Duluth Police Reserves provide aid, direct traffic — and offer a friendly hello
By day, Donna Beaupre is retired.
Beaupre, 71, is part of the 22-member crew of Duluth Police Reserves — a group of volunteers who mostly mind traffic but are sometimes called on to help find lost children, provide medical assistance, answer questions about the city’s trolley system or give advice on parking matters.
There were six reserves and a handful of park rangers assisting police officers near Bayfront Festival Park on Friday. Thousands of people were expected to listen to music, hit the Mighty Thomas Carnival and check out the fireworks display.
One appeal of volunteering:
“It’s fun to get out and see people,” Beaupre said.
Beaupre and fellow reserve Becky Lesch, a letter carrier for the United States Postal Service, started their Fourth Fest shifts by slipping into neon vests and barricading Harbor Drive against through traffic.
These barricades — striped boards propped on saw horses — work sometimes.
“It’s amazing,” Lesch said. “People see a barricade and think it isn’t for them.”
Beaupre has a trick for that. She’s been doing the job long enough to know what will stop traffic. She was short on barricades and cones during her Grandma’s Marathon shift but had some leftover police tape in her car.
That solved that.
“People don’t drive around yellow tape,” she said.
Both Beaupre and Lesch found out about the Duluth Police Reserves after attending the Citizen Police Academy, weekly sessions that include classroom and field training about the responsibilities of police officers.
Beaupre was encouraged to join by her neighbor, Police Chief Gordon Ramsay. She said she suspects it’s because she likes to talk to people and is friendly.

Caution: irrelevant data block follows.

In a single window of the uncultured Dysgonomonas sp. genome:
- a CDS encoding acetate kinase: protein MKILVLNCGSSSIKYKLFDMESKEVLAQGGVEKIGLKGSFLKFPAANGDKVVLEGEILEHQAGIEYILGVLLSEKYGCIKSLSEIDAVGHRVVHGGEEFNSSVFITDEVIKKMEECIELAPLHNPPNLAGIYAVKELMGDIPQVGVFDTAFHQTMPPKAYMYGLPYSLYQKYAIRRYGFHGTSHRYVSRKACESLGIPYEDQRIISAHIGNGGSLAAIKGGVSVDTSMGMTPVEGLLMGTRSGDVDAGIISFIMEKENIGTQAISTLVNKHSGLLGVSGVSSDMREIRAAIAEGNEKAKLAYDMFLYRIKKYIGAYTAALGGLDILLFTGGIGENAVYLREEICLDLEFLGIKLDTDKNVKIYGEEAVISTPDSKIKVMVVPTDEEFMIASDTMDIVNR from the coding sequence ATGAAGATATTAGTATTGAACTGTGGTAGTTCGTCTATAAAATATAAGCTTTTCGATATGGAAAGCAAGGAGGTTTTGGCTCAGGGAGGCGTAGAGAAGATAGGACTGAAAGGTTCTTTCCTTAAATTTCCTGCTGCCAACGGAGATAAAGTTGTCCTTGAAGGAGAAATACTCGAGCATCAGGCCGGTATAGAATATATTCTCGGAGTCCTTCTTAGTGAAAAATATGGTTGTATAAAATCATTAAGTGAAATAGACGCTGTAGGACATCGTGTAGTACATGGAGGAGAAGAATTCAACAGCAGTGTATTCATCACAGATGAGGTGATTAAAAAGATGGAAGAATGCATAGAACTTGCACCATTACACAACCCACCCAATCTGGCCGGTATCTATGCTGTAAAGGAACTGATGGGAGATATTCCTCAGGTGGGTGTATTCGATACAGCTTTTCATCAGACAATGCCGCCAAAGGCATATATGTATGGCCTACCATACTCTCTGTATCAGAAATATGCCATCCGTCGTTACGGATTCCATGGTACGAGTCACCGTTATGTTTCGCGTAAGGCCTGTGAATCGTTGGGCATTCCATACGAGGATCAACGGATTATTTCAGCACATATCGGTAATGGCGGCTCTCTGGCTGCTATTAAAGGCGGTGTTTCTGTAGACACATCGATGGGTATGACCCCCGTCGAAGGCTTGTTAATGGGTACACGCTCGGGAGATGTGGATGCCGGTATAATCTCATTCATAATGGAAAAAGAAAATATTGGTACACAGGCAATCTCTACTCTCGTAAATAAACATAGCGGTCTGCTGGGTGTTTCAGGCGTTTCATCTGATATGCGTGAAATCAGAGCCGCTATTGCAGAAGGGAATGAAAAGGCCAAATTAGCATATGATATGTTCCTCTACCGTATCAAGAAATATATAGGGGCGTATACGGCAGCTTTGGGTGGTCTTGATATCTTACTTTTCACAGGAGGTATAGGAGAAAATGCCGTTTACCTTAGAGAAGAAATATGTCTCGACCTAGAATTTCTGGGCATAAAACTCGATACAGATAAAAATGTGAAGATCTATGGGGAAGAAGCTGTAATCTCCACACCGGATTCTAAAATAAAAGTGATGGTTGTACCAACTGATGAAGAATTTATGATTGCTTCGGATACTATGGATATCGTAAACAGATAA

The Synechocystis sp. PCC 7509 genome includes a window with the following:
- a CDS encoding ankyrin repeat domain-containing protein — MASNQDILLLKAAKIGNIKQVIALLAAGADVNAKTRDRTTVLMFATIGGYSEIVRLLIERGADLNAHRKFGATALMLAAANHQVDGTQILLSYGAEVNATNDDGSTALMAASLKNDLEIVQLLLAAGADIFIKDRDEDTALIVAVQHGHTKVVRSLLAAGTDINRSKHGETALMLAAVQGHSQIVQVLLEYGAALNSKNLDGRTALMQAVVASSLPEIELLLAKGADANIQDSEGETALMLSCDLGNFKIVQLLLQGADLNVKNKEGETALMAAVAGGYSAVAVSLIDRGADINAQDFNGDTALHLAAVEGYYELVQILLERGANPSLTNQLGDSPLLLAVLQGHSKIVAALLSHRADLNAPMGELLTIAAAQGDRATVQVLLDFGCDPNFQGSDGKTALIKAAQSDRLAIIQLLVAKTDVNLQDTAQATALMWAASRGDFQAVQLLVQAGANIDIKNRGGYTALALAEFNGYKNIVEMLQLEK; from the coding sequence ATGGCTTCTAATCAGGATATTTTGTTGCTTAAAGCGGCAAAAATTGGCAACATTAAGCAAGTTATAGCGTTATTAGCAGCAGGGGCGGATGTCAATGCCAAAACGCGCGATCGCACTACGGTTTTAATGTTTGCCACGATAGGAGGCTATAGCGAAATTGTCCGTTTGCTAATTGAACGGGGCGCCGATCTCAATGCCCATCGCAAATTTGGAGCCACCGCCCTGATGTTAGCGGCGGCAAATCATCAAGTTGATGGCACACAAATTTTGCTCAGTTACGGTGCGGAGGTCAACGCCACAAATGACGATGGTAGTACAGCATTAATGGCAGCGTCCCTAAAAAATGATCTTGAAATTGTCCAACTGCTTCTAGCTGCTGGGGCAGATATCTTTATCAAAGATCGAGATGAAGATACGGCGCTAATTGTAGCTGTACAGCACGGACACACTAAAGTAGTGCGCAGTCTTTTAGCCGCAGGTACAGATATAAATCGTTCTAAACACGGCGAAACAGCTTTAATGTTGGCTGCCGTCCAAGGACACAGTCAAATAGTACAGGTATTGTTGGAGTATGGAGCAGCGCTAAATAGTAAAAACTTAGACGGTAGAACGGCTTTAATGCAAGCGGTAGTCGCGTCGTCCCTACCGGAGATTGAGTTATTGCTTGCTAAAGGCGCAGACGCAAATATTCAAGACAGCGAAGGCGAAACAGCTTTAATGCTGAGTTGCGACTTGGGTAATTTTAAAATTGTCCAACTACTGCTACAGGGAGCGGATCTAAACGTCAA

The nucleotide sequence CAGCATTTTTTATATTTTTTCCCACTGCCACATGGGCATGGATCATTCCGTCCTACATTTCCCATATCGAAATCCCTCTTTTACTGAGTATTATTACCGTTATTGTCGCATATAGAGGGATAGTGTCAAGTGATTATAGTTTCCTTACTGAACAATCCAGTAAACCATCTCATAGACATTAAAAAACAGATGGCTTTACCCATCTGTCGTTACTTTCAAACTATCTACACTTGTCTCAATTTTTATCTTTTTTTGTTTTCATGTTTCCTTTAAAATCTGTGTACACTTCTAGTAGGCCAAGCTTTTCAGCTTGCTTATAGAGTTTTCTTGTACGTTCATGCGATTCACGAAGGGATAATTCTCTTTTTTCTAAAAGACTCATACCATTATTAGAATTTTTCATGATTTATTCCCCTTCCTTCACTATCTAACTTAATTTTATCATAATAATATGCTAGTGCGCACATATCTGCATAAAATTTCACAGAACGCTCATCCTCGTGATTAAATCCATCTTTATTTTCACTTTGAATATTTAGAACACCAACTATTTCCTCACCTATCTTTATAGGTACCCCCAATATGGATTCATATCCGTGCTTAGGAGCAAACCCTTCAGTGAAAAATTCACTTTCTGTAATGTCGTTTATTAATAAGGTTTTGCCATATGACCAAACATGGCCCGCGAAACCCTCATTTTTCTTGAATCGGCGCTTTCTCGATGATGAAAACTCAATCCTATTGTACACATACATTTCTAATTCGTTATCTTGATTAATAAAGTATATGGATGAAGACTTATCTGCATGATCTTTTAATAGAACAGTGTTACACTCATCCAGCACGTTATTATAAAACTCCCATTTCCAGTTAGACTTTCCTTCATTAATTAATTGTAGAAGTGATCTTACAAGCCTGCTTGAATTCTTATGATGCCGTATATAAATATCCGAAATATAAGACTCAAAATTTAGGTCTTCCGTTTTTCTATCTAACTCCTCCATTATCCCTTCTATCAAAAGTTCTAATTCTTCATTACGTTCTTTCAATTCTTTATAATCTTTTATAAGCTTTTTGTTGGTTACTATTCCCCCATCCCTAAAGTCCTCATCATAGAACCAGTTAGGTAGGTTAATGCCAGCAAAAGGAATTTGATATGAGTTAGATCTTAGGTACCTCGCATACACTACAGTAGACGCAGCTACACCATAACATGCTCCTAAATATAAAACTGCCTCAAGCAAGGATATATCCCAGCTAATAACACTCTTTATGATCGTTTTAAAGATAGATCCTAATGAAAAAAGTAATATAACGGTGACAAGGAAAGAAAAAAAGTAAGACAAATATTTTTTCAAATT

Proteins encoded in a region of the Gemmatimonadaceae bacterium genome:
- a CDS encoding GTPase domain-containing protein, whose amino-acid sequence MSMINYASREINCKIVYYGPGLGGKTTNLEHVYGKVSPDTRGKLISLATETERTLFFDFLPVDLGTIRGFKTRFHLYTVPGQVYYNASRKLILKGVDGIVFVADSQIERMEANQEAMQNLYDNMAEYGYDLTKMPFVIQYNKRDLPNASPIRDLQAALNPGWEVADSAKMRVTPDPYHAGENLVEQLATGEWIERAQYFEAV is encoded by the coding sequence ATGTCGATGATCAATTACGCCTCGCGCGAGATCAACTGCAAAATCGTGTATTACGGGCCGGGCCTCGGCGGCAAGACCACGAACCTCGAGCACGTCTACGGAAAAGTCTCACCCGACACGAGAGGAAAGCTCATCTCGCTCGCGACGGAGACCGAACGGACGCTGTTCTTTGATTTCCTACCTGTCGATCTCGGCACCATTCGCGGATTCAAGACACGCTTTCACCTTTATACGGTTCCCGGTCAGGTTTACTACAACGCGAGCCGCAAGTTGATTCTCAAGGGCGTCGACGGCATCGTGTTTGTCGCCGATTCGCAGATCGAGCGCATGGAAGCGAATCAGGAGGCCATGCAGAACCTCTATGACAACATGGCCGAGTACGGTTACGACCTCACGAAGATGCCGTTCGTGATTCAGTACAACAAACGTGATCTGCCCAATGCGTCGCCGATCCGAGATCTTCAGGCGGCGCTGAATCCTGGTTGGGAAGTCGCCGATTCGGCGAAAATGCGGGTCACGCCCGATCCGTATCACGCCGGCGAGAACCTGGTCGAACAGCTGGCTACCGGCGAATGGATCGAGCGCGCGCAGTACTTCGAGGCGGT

Lesch said she has an interest in law enforcement. She’s also part of the Air National Guard.
“As military you have that inborn need to serve,” she said.
The reserves wear black pants and a blue polo-style shirt marked with the words “Duluth Police Reserves.” They don’t carry weapons but are given a badge, police radio and chemical aerosol.
Some of the volunteers use the reserves as a way to prepare for a career.
Brad Jago, head reserve, graduated from Fond du Lac Tribal and Community College’s law enforcement program.
He’s making connections as a reserve.
Jago said he would be partnered with police officers and charged with directing traffic away from the event and keeping pedestrians safe after the fireworks display.
A few years ago, Jago was on hand to call for official backup on a nearby altercation that included a knife.
He’s also been asked for a restaurant recommendation – someplace nice with a view.
His pick: Va Bene. Caffe.
“Then they came back to tell me it was a good recommendation,” Jago said.
Officer Bill Stovern, who is a liaison between the police department and the reserves, said the police department could never stock something such as Fourth Fest with only paid officers.
“(The reserves) are the people that make a lot of these events possible,” he said.
Become a reserve
Interested in becoming a Duluth Police Reserve?
The position is open to anyone 18 and older with a clean record.
Contact Sgt. Ryan Morris at (218) 730-5655.